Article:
What is the optimal vitamin D level?

While medical studies continue to tout the health benefits of vitamin D, experts do not agree on the vitamin D level we should maintain for optimal health.  Dr. John Cannell, the Vitamin D Council Director explains why this is a difficult number to recommend for all people:

How much vitamin D you need varies with age, body weight, percent of body fat, latitude, skin coloration, season of the year, use of sunblock, individual variation in sun exposure, and—probably—how ill you are. As a general rule, old people need more than young people, big people need more that little people, heavier people need more than skinny people, northern people need more than southern people, dark-skinned people need more than fair-skinned people, winter people need more than summer people, sunblock lovers need more than sunblock haters, sun-phobes need more than sun worshipers, and ill people may need more than well people.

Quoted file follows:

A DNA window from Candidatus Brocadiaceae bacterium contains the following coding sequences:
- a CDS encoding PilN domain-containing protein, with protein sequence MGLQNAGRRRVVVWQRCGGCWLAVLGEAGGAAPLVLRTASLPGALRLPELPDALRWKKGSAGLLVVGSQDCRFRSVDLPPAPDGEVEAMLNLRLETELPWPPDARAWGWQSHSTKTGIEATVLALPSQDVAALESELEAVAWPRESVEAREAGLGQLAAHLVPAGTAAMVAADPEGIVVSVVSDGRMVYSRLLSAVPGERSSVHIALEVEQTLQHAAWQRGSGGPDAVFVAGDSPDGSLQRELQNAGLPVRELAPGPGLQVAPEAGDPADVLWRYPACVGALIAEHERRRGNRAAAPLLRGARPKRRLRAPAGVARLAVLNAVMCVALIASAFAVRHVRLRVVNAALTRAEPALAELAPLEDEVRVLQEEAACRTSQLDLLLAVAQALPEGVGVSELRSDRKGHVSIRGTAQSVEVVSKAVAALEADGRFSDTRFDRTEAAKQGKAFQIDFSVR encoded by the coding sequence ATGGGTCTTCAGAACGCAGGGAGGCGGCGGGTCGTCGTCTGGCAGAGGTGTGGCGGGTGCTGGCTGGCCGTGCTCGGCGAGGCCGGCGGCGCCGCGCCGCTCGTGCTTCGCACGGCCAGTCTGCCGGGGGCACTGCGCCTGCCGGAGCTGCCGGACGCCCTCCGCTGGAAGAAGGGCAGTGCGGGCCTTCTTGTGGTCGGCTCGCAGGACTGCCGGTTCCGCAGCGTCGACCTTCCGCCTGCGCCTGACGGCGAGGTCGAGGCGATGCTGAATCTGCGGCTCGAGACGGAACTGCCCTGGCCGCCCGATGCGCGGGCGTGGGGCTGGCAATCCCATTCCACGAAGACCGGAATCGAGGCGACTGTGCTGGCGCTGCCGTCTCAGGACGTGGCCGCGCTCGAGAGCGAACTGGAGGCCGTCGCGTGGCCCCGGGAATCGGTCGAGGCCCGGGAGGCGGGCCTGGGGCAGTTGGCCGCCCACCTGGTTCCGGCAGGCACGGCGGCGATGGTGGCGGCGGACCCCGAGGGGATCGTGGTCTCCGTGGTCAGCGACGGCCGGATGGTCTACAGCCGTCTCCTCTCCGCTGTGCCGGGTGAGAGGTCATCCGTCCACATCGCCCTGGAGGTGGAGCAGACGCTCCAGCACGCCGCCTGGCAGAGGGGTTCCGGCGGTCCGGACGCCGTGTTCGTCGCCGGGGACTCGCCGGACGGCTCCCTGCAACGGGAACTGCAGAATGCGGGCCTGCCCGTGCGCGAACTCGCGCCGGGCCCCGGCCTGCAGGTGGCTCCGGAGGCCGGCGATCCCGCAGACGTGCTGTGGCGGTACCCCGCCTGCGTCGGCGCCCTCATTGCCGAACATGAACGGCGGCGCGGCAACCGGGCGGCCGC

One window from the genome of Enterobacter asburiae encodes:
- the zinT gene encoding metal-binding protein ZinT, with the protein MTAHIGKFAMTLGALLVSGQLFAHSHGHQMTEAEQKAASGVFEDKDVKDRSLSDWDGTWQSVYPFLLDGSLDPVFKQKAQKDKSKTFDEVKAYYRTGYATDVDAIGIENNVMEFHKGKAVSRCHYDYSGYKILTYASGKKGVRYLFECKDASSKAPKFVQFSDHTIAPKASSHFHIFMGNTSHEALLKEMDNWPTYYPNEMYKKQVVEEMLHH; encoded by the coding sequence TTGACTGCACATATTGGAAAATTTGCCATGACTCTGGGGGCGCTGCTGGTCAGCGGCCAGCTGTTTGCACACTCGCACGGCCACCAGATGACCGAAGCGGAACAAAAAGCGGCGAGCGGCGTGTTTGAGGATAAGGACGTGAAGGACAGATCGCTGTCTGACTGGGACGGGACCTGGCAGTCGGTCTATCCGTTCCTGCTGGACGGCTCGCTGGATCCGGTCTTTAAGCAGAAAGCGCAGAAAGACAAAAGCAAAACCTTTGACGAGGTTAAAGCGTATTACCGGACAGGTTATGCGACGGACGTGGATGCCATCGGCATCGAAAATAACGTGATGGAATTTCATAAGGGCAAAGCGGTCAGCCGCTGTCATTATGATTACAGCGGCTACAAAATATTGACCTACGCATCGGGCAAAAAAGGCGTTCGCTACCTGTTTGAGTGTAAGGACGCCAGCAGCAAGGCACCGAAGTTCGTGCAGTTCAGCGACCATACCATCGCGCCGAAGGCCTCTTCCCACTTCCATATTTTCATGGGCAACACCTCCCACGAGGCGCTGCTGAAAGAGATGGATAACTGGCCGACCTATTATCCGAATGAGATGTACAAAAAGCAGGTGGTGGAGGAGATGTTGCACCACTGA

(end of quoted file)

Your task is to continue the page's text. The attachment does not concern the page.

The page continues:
All the experts agree that your goal should be to get an average vitamin D level year round.  Typically our vitamin D levels are at their highest at the end of the summer and lowest at the end of the winter.  After reading several books that have recently been published on vitamin D, here is a roundup of the recommended vitamin D levels for optimal health.

The Vitamin D Solution: A 3-Step Strategy to Cure Our Most Common Health Problem by  Michael F. Holick, Ph.D., M.D., recommends a range of 40 – 60 ng/ml as a healthy vitamin D level.

The Sunlight Solution: Why More Sun Exposure and Vitamin D Are Essential to Your Health by Laurie Winn Carlson recommends an ideal vitamin D level of 45 – 50 ng/ml.

The Vitamin D Cure by James Dowd, M.D. and Diane Stafford recommends an ideal vitamin D level between 50 – 70 ng/ml.

Vitamin D: The Sunshine Vitamin by Zoltan Rona, MD, MSc states that optimal levels should be between 100 – 250 ng/ml.

The Vitamin D Council recommends a range between 50 – 80 ng/ml.

To find out your vitamin D level which is measured in your blood with a 25-hydroxyvitamin D test, also called a 25(OH)D, you can take a home vitamin D test and get the results by mail which will provide the amount of circulating vitamin D in your blood in the ng/ml measurement or nanograms per milliliter.

While the experts may disagree on the optimal vitamin D level, they do agree that we need to check our vitamin D and make sure that we are at least above the insufficient level of 29 ng/ml.


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